For years, Hollywood and — especially — the fashion industry have done a number on the psyches of women. Women who would have otherwise felt as though they were perfectly beautiful instead believe, incorrectly, they were unattractive.
Some women believe their butts are too small, their gold teeth should be 22k instead of 14k, and the tattoos on their lower backs are at least three sizes too small. Women who are not of the music-video-watching persuasion may have hangups about their weight, hair, height, and so on.
I feel for my lady friends and I sincerely hope my future daughters grow up in a world where there are not such ridiculous standards. With the recent news of Vogue magazine vowing to ban models that are “too skinny”, such a world may actually become a reality. (But probably not.)
As a guy, I have more or less been immune to all of this during my lifetime. Sure, in junior high school I felt pressured to grow my sideburns longer because Luke Perry, Jason Priestley and all the guys on Beverly Hills 90210 had sideburns two feet long. And, confused, I may or may not have believed the popularity of The Fresh Prince of Bel-Air was due to Will Smith’s large ears (thereby making me feel my human-sized ears were inadequate). But, again, more or less, I have been immune to the media’s mission to make us feel bad about ourselves.
And then I bought a home and (re-)discovered HGTV.
Did you know laminate counter tops are of the devil? Did you know kitchen cabinets bought in a store — cabinets that are not “custom” — immediately lower the value of your home by 700%? Did you know having laminate flooring is a crime punishable by a public flogging? Did you know popcorn ceilings are the real reason the Lord flooded the earth in Noah’s day?
I didn’t know any of these things until I started watching HGTV after buying my first home.
Turn on HGTV, and you see rich people with lavish tastes. You see childless couples spending incredible sums of money on homes with three-car garages and five bedrooms. You see Average Joes getting thousands and thousands of dollars worth of home improvements for free. And, occasionally, you will see a DIY project that’s actually practical.
It’s as if Bob Villa, the Kardashians, and the producers of Who Wants to Be a Millionaire had a love child, and that child grew up to create a TV channel.
Years ago when I watched, the shows I liked on HGTV concentrated on small projects you or I could do to perk up our homes, either for our own enjoyment or in order to help us sell our homes. One of the oldies, Design on a Dime, would show viewers all the things they could do to their home with $1,000. Designed to Sell would take $2,000 and, you guessed it, do as much as they could with it to help the homeowners find a buyer.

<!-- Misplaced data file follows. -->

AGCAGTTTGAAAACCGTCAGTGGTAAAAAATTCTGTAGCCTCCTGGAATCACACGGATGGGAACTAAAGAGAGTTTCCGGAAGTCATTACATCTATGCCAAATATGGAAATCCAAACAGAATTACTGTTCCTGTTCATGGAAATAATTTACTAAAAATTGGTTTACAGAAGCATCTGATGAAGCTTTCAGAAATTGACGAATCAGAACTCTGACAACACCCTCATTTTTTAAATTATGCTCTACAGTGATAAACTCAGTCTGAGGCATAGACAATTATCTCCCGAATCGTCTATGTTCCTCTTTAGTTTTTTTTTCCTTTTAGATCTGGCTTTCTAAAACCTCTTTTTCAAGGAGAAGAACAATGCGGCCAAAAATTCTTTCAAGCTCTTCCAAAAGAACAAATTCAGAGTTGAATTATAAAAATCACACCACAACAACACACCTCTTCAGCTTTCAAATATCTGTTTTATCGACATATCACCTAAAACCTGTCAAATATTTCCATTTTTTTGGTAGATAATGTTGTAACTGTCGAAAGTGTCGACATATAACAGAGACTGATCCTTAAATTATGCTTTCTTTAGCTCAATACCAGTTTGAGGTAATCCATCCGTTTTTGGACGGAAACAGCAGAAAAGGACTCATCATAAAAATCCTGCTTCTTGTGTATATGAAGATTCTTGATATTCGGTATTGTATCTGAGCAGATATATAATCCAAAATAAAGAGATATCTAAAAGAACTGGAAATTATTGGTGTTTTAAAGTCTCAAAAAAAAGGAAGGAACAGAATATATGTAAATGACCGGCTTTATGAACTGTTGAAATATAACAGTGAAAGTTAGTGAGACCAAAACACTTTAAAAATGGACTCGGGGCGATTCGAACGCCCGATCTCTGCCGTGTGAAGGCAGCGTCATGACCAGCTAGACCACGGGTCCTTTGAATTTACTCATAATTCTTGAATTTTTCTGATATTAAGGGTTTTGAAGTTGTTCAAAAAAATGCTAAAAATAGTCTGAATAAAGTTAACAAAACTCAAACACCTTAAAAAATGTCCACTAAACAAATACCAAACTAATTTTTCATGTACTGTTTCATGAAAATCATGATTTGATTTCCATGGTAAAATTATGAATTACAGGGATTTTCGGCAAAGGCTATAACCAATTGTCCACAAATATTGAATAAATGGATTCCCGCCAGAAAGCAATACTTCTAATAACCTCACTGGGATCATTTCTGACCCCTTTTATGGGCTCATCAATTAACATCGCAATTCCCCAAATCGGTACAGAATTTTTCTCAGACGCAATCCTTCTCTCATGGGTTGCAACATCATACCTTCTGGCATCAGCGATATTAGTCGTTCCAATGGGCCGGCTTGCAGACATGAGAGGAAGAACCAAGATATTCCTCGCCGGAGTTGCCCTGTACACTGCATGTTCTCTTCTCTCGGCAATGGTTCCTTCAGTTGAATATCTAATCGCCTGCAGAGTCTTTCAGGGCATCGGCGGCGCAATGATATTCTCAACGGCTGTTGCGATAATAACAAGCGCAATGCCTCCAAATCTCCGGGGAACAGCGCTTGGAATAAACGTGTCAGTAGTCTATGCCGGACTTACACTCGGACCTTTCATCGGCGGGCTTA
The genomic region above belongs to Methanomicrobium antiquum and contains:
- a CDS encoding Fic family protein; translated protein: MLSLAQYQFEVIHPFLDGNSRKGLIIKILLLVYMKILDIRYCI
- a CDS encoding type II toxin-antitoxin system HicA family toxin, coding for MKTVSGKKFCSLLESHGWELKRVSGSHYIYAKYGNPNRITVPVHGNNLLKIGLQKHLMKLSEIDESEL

These shows and shows like them were informative and practical. And, once upon a time, they used to comprise a majority of the HGTV programming schedule. That’s sadly not the case anymore.
Today, HGTV offers us shows like Selling New York and Selling L.A., where we get to watch big-city millionaires complain about the use of marble instead of quartz, or the lack of a private rooftop deck.
We get shows like Million Dollar Rooms, where we see indoor bowling alleys, waterfalls in foyers, and garages decorated in custom, Renaissance-style artwork.
We get shows like HGTV Dream Home and HGTV Green Home, where viewers can win million-dollar palaces by entering contests.
We get shows like Color Splash, where we get to watch horrible, horrible, horrible design creations that are an affront to all that is good and holy. (Sorry, I had no real point with this one. I just hate this show so, so much.)
HGTV has gone from a channel devoted to helping the average homeowner improve their home to a channel that makes the average homeowner feel bad about their home.
Of course, that’s just my opinion…which means I’m probably right.
Update: During my lunch break, I saw a commercial advertising a show called Million Dollar Closets. If you have so much money your closets are jazzed up to the point they are worth millions, you need to find a charity. Or two. Or ten.